Based on the novel by James Michener, Sayonara is the story of a Korean war pilot who falls in love with a Japanese entertainer in post-war Japan. There, he deals with the prejudices about his relationship as one of his friends also fall for a Japanese woman. Directed by Joshua Logan and screenplay by Paul Osborn, the film is a romantic drama told during a period when tension still loomed towards Japan in the aftermath of World War II. Starring Marlon Brando, Patricia Owens, James Garner, Martha Scott, Miiko Taka, Miyoshi Umeki, Ricardo Montalban, and Red Buttons. Sayonara is a lush yet mesmerizing drama from Joshua Logan.
It’s 1951 during the Korean War as fighter pilot Major Lloyd “Ace” Gruver (Marlon Brando) has been transferred to be stationed at the Itami Air Force Base near Kobe, Japan. Joining him is Airman Joe Kelly (Red Buttons) who reveals to Gruver that he’s marrying a Japanese woman named Katsumi (Miyoshi Umeki) whom he’s fallen in love with. Though there’s laws about officers marrying Japanese women, Gruver decides to support Kelly for the marriage. Gruver meanwhile, is set to be engaged to Eileen Webster (Patricia Owens) whose father is Gruver’s superior Lt. General Mark Webster (Kent Smith). The two attend a Kabuki play that features the revered actor Nakamura (Ricardo Montalban) whom Eileen knows as she and Gruver have concerns over their engagement.
Still intrigued by the world of Japan, Gruver wanders into the bridge near a women’s only theater where he meets Army captain Mike Bailey (James Garner) as Gruver catches the eye of the troupe’s lead actress Hana-ogi (Miiko Taka). After watching her perform, Gruver falls for her as he tries to win her over with Kelly and Katsumi’s help as he is introduced to their home life. When Hana-ogi accepts Kelly’s invitation for dinner, she and Gruver officially meet where she reveals her disdain towards Americans over World War II but is intrigued by Gruver. The two form a relationship that blossoms only to become secretive when Eileen warns Gruver about a law that is being made by the prejudiced Colonel Crawford (Douglass Watson. Though Gruver maintains the secrecy of his relationship with Hana-ogi, Crawford’s laws starts to intensify when Bailey finds a notice for men to stay away from Japanese women.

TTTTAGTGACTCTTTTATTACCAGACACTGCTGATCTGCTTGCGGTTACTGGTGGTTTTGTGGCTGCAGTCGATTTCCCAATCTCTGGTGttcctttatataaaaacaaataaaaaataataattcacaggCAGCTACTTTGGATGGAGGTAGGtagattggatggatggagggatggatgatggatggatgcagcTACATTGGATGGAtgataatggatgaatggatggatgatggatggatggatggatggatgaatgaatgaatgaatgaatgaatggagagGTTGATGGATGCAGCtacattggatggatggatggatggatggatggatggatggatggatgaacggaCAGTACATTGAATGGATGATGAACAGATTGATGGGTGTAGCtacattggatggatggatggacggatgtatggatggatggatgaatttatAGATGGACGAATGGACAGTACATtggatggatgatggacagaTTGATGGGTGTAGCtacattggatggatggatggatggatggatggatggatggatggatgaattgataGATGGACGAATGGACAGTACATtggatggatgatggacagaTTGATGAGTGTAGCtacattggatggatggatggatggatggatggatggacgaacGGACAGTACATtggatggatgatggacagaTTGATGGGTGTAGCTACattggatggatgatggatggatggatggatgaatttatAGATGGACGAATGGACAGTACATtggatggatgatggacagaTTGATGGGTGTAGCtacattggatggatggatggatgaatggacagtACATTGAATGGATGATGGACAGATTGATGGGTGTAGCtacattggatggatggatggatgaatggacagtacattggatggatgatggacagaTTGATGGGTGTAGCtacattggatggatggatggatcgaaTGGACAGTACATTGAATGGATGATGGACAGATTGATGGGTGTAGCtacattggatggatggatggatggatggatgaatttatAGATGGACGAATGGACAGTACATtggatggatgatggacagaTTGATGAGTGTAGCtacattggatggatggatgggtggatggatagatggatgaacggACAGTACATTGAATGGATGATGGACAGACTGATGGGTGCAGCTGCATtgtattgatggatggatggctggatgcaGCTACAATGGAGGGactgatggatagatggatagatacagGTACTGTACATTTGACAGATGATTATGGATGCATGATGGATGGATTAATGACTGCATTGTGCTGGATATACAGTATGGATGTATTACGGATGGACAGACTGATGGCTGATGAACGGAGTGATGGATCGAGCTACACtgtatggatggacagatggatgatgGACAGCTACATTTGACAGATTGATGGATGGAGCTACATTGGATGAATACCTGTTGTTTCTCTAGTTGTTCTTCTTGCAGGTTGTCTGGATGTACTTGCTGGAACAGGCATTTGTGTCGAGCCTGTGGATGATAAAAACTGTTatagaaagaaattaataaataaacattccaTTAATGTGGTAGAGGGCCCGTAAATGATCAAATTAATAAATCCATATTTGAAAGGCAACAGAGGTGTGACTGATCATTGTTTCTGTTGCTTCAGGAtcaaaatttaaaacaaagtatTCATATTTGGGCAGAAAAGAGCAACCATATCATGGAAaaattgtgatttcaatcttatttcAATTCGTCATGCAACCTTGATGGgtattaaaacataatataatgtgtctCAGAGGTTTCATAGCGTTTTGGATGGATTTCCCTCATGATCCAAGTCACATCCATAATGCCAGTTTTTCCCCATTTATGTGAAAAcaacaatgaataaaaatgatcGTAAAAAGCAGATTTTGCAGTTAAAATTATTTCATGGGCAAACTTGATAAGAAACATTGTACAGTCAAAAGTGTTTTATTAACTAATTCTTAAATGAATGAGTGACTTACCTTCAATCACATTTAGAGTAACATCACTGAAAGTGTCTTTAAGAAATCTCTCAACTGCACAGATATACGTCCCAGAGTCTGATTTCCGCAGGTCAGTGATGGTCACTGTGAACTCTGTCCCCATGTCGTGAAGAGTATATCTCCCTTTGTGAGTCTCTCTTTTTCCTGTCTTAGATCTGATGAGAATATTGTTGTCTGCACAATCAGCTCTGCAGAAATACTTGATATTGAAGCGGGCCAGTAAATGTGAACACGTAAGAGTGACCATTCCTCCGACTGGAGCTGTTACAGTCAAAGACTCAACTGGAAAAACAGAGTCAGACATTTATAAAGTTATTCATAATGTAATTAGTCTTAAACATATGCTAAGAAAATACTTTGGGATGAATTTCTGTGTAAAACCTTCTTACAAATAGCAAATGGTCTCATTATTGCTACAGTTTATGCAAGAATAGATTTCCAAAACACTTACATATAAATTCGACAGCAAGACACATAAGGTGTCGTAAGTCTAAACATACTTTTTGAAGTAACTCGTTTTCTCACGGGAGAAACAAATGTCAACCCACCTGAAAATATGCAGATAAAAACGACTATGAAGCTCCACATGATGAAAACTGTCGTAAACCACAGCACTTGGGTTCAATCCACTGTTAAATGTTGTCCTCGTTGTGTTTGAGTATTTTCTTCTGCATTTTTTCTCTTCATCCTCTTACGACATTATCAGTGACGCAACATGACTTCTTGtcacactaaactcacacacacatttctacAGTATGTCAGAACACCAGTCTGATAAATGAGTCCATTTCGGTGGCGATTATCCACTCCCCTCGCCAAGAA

The law would have an affect on Kelly who is asked to return to America and leave Katsumi. While Gruver tries to appeal to Lt. General Webster, he is unable to as he would later reveal his own intentions to marry Hana-ogi to the horror of Webster’s family. The shock only intensifies where Gruver encounters tragedy as well as the prejudice he faces from both Americans and Japanese.
The film is a romantic tale of an American air force officer who falls for a Japanese actress during the Korean War as it would get the attention of military officials. Meanwhile, the officer tries to support a fellow officer who marries a Japanese woman and wants to live the life of a Japanese man who is American. The exploration of prejudice is wonderfully told without being heavy-handed as screenwriter Paul Osborn also reveals about the world of duty. Notably for Hana-ogi who is a woman that loves her work but there’s much deeper reasons into why she has to do what she does. For Ace Gruver, it’s also complicated as he’s the son of a four-star general that is destined for great things but is unsure about what to do as he’s set to marry a woman that would help his rising status though the two prefer to be friends. The screenplay succeeds in building up Gruver’s relationship with Hana-ogi and falling for Japanese culture as well as the subplots about Kelly’s life and a smaller one involving Eileen’s attractions towards Nakamura.
Joshua Logan’s direction is truly exquisite to watch through the gorgeous compositions he creates for the film. Since there aren’t many close-ups in the film, a lot of the shots are either very far or simple medium shots to capture the actors in the frame as well as their surroundings. Featuring some amazing scenes involving theatrical plays and performances, it adds to the lavish and unique world that Gruver is entranced by while there’s a much smaller scene where Gruver, Kelly, Katsumi, and Hana-ogi watch a play that would foreshadow the tragedy that’s to come in the third act. Logan’s direction is also understated in playing up the melodrama to focus on the performances while keeping things simple for some of the less dramatic moments including the small moments of humor. Overall, Logan creates a very majestic film that is touching and powerful in its themes.